Getting a grant is extremely exciting, especially for a young PI who has to find support after she has exhausted her start-up funds. In addition to receiving new funding, something else truly amazing happened. My science-communication skills were challenged like they had never been before. I got a very broad audience excited about synthetic biology…something that I believed only scientists and students could ever truly get excited about. The Women and Philanthropy grant application experience was worlds apart from what I am used to…scientifically convincing a panel of scientists that I am a scientist worth her salt who can science, science, science, and science. Instead, I had to identify the real impact that my work would have on my University, community, and the world; how stakeholders who are often taken for granted (the public) would benefit from the work.
I first put pen to paper to materialize my ideas for enabling distributed characterization of bioenginered parts at the 2012 Synthetic Biology Leadership Excellence Accelerator Program (SynBioLEAP), held in Arlington, VA (SynBioLEAP White Paper – “Incentive-Driven Information Sharing for Engineering Biology”). Since then I have been seeking out support and collaborators. After an unsuccessful attempt to get the project funded by the NSF as part of a Career proposal, I tried another route.
Women have an unconventional approach to science that is not always supported by funding agencies with less broad views on how science and research should be approached.
Dr. Peggy Rismiller
I sought out a collaboration with Catherine Seiler, curator of the amazing DNA plasmid repository DNASU, which is just across the street from my building on Arizona State University’s Tempe campus. A few brainstorming sessions later the blueprint for “SB.ASU” (Synthetic Biology at ASU) was born. We formed a three-woman team, along with my graduate student Rene Davis, to apply for support from Women and Philanthropy.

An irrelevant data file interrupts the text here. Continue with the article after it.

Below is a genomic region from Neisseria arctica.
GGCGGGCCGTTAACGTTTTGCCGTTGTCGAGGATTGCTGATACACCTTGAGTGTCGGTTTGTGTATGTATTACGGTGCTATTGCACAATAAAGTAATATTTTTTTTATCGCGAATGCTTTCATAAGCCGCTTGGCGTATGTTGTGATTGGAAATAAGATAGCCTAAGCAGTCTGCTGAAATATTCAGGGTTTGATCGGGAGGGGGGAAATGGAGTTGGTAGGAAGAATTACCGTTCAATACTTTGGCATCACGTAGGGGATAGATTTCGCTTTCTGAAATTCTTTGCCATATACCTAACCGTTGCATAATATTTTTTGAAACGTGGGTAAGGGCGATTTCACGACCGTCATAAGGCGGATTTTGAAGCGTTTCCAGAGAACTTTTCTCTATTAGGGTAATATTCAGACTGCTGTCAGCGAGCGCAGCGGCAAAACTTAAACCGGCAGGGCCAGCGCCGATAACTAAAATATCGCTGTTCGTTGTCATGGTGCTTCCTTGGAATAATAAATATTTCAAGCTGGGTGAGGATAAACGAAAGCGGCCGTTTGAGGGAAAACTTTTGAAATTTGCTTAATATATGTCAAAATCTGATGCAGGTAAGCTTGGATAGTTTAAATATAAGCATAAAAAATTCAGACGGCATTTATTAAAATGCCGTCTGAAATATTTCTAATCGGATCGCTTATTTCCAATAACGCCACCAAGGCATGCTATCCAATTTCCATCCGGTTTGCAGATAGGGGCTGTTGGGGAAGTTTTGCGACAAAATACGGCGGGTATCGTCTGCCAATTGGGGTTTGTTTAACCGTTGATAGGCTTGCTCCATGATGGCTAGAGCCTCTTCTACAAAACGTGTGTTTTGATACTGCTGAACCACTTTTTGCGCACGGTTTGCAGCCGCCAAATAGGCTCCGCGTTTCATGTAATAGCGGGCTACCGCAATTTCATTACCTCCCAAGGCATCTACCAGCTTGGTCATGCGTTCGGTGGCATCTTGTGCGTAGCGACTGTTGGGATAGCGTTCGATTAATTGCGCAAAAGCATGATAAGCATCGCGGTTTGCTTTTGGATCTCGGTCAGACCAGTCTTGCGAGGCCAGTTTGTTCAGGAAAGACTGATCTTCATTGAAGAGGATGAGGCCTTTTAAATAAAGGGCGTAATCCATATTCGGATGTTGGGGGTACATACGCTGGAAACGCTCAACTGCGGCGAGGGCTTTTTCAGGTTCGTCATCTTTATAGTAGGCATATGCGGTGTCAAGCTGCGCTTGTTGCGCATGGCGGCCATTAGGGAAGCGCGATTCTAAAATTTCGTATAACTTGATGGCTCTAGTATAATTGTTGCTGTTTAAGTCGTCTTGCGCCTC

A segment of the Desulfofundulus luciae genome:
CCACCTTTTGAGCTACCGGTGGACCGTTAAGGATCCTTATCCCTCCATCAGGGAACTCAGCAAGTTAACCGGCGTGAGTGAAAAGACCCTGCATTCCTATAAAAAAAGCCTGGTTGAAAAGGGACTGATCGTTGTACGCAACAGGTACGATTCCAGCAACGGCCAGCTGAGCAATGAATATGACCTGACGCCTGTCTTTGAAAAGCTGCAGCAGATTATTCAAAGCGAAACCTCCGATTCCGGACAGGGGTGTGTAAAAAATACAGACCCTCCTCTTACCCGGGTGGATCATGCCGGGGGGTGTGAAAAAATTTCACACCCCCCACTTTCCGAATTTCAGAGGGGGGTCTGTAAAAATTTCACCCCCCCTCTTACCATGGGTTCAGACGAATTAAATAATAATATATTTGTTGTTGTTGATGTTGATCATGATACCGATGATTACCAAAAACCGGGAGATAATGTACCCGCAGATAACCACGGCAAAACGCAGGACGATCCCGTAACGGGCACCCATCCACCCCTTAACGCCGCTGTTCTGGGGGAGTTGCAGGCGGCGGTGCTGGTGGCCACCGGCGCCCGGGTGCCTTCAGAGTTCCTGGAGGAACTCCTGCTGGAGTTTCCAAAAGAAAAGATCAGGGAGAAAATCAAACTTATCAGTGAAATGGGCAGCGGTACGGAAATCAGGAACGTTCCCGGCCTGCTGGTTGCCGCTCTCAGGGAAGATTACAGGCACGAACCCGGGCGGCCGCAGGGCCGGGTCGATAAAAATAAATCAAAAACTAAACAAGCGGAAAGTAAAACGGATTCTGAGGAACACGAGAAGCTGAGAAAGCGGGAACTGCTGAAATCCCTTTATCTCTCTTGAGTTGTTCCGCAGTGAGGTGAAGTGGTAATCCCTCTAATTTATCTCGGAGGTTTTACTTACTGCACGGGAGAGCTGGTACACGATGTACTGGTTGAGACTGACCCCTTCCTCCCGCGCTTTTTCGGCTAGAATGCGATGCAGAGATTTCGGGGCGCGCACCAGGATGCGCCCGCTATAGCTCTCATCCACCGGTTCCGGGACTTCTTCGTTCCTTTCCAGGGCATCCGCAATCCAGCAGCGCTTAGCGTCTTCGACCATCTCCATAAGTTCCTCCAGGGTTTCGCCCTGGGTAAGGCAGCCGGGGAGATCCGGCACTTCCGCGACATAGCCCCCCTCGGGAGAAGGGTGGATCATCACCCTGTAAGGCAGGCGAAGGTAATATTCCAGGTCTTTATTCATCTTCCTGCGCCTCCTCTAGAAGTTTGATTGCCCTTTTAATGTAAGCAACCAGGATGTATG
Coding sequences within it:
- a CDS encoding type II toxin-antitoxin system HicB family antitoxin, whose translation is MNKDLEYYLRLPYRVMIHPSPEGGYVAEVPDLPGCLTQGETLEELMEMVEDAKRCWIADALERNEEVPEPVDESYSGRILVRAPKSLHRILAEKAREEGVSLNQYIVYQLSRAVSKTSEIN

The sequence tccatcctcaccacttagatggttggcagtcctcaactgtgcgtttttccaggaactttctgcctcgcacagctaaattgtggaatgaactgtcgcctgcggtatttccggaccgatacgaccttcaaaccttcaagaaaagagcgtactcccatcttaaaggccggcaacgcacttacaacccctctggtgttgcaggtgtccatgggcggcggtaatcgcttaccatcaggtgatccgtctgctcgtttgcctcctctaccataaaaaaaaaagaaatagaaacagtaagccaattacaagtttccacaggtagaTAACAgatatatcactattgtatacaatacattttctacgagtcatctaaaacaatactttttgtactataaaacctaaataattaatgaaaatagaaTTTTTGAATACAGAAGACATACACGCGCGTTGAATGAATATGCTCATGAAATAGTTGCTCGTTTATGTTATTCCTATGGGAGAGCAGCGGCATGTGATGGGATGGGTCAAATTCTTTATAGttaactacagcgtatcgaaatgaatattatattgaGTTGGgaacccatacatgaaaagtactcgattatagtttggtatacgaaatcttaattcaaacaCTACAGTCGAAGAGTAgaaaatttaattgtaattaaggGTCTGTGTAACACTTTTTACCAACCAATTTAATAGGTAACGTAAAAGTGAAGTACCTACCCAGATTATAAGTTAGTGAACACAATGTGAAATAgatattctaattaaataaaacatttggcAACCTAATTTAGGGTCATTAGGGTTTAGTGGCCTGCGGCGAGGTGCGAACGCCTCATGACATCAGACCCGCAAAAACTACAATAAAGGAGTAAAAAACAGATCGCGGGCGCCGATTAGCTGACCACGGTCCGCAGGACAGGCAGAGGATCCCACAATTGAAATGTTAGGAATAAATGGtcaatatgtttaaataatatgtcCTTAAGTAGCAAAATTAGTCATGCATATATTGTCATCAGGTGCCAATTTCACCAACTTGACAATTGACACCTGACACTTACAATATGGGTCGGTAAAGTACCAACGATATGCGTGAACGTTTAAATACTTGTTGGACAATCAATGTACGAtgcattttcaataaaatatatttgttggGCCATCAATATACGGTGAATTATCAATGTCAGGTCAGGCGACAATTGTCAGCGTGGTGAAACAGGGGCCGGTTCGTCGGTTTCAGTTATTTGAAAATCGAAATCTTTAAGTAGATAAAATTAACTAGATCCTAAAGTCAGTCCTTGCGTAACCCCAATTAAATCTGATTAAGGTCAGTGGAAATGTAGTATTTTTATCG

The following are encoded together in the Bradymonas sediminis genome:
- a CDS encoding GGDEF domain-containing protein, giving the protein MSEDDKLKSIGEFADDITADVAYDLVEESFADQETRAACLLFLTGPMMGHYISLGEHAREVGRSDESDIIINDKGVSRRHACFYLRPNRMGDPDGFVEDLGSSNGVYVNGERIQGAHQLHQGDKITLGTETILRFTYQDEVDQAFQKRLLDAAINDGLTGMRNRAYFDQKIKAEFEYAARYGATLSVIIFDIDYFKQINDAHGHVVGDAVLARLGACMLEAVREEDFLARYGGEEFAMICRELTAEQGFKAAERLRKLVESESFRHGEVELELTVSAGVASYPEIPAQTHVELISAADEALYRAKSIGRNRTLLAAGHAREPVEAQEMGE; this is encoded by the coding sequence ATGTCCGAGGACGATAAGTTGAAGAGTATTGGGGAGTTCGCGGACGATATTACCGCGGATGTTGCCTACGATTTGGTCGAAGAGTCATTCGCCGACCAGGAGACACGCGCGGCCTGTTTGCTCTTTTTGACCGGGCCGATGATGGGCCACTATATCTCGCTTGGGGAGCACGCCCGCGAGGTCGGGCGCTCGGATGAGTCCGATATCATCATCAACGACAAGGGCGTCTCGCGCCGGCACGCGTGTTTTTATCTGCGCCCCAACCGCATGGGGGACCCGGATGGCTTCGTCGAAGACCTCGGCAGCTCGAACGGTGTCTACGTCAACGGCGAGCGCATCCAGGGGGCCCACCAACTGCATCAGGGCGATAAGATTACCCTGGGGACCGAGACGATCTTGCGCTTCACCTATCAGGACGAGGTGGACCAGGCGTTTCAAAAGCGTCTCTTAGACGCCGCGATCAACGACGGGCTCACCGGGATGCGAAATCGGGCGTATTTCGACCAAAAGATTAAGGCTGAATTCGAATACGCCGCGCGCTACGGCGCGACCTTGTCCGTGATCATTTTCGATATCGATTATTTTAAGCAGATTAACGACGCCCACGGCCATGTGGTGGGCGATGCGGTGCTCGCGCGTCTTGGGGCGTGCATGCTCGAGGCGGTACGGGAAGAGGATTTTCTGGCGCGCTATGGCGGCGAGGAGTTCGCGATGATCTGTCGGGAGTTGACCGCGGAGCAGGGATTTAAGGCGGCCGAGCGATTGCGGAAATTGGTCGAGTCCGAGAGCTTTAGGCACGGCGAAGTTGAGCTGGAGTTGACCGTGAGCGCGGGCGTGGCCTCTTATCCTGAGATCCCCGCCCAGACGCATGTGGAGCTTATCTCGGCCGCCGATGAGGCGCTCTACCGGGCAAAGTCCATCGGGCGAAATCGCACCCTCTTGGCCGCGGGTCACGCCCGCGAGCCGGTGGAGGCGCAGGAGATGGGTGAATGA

The project aims take DNA parts repositories to a new level. We will develop a tool that gathers real experiences from research labs to describe how those parts function in living cells. Bioengineering needs functional data to move forward with rational design of new technologies to build new tools for biomedical and energy needs. We anticipate that the project will reduce the time, cost, and guesswork involved in bioengineering. Read more about the project in ASU Full Circle’s article by Joe Kullman.
1. ASU full Circle. Haynes looks to create a global resource for synthetic biology researchers. http://fullcircle.asu.edu/2014/05/10501/